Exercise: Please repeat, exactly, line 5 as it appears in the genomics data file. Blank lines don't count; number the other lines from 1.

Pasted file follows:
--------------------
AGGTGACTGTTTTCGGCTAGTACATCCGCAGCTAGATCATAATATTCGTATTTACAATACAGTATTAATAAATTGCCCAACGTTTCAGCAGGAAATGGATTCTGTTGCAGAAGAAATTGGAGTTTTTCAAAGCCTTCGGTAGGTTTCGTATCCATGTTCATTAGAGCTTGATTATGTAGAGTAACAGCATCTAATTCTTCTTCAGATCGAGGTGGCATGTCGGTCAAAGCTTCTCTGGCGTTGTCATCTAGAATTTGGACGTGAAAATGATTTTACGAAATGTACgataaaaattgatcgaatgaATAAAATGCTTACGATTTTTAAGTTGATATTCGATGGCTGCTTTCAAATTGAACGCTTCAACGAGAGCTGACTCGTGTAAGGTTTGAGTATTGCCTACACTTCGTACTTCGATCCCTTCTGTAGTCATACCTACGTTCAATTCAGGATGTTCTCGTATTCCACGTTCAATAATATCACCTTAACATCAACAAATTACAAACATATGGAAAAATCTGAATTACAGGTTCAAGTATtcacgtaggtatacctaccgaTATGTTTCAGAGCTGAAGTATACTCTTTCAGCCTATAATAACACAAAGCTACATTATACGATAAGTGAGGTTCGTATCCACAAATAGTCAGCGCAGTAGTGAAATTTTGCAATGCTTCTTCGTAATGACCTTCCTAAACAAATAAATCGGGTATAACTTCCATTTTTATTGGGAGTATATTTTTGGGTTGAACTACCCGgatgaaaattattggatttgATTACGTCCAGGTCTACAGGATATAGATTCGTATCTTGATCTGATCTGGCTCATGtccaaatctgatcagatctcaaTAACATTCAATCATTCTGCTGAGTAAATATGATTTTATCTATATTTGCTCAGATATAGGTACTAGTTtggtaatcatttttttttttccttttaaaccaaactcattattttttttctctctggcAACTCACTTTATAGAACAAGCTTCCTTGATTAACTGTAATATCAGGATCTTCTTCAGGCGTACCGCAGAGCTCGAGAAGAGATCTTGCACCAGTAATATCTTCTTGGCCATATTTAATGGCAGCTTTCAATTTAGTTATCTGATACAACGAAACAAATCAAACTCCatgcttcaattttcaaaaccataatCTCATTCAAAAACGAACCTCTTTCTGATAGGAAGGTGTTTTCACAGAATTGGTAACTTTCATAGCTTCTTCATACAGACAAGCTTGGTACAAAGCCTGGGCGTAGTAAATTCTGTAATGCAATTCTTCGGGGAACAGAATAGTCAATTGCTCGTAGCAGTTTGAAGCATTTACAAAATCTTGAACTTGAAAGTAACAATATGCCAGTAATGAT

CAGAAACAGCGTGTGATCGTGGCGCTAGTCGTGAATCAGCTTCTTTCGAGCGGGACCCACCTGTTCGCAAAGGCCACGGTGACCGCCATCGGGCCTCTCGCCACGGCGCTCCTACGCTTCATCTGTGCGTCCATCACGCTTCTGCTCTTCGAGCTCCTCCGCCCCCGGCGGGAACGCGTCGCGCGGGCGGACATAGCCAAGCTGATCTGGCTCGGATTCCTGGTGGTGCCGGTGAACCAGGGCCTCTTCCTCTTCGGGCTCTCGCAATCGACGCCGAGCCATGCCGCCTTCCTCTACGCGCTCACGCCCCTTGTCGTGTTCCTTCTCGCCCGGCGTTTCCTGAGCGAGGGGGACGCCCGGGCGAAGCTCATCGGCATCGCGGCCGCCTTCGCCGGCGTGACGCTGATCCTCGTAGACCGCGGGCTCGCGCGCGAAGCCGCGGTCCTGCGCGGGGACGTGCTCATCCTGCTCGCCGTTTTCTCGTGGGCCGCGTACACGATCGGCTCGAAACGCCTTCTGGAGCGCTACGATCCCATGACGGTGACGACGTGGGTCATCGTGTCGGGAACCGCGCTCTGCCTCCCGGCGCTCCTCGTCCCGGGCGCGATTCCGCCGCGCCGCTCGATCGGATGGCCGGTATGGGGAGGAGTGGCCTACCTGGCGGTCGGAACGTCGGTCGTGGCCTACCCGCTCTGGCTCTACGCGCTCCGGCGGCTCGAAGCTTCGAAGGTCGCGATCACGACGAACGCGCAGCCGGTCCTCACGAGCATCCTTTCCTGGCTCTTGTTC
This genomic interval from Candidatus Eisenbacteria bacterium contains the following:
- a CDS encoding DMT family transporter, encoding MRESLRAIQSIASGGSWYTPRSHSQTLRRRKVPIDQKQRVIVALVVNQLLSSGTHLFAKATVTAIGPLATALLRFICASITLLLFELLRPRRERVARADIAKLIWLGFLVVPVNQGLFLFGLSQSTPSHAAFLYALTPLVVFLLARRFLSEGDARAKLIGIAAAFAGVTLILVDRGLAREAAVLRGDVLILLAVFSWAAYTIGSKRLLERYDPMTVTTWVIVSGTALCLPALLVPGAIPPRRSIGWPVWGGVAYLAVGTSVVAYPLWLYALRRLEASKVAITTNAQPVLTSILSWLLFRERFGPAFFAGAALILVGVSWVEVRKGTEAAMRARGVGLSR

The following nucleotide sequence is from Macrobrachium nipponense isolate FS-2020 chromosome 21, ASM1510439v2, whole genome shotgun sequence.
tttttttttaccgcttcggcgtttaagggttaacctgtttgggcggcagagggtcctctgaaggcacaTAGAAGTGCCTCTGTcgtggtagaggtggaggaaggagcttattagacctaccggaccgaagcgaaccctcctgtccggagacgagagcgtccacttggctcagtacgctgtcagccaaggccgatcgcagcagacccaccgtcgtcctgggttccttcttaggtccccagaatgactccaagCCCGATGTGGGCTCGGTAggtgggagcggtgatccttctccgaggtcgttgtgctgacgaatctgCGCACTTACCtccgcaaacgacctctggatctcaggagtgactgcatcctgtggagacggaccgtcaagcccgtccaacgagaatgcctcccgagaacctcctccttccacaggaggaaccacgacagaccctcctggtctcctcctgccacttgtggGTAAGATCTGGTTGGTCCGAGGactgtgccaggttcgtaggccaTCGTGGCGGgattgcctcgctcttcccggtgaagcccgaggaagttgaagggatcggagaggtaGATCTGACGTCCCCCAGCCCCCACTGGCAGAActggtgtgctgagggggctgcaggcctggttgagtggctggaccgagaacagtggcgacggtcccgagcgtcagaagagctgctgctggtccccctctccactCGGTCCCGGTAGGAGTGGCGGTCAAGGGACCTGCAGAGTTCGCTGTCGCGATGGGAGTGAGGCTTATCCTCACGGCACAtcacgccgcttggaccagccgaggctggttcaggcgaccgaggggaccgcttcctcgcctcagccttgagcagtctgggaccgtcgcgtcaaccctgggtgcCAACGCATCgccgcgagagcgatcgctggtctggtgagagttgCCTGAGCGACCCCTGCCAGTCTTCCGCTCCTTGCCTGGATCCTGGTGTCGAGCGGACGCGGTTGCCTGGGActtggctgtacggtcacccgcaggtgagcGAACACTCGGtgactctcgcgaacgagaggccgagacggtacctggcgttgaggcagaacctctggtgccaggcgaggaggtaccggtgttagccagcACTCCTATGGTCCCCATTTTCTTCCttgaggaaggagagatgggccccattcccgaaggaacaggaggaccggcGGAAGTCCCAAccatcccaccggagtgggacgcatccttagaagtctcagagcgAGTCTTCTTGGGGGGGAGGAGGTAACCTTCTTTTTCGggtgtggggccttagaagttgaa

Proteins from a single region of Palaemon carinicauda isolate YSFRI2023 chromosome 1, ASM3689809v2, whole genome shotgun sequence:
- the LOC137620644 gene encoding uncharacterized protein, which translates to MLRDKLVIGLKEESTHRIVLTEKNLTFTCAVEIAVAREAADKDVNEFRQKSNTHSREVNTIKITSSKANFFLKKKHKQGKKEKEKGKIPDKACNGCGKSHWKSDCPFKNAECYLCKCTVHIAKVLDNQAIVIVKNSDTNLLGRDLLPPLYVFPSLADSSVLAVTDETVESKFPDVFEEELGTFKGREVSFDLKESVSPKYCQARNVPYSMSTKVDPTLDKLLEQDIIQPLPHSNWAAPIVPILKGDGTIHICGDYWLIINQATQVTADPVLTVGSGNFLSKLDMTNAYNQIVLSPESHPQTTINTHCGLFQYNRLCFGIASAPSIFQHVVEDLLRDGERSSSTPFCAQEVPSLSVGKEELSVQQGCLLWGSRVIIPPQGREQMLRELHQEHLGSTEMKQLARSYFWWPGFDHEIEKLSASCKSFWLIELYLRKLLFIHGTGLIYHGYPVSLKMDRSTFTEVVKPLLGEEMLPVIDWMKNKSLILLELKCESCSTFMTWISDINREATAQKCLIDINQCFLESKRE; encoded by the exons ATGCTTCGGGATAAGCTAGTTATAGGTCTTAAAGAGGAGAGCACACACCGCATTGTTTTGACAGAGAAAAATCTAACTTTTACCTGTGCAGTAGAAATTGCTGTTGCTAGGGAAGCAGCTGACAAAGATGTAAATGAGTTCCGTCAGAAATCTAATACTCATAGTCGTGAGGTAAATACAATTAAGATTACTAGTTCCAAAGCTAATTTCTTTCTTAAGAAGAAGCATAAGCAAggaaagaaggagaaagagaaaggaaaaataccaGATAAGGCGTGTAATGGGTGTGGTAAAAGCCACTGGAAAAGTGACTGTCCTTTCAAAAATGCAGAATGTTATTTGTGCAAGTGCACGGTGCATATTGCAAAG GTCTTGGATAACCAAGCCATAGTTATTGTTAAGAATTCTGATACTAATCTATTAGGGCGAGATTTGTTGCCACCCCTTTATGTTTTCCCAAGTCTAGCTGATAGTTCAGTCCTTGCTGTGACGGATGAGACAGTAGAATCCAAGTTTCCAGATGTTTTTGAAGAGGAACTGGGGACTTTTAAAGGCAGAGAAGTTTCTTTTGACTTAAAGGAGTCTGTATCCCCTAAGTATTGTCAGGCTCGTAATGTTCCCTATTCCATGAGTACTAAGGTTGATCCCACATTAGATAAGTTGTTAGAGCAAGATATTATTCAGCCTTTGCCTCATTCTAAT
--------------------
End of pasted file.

The following nucleotide sequence is from Macrobrachium nipponense isolate FS-2020 chromosome 21, ASM1510439v2, whole genome shotgun sequence.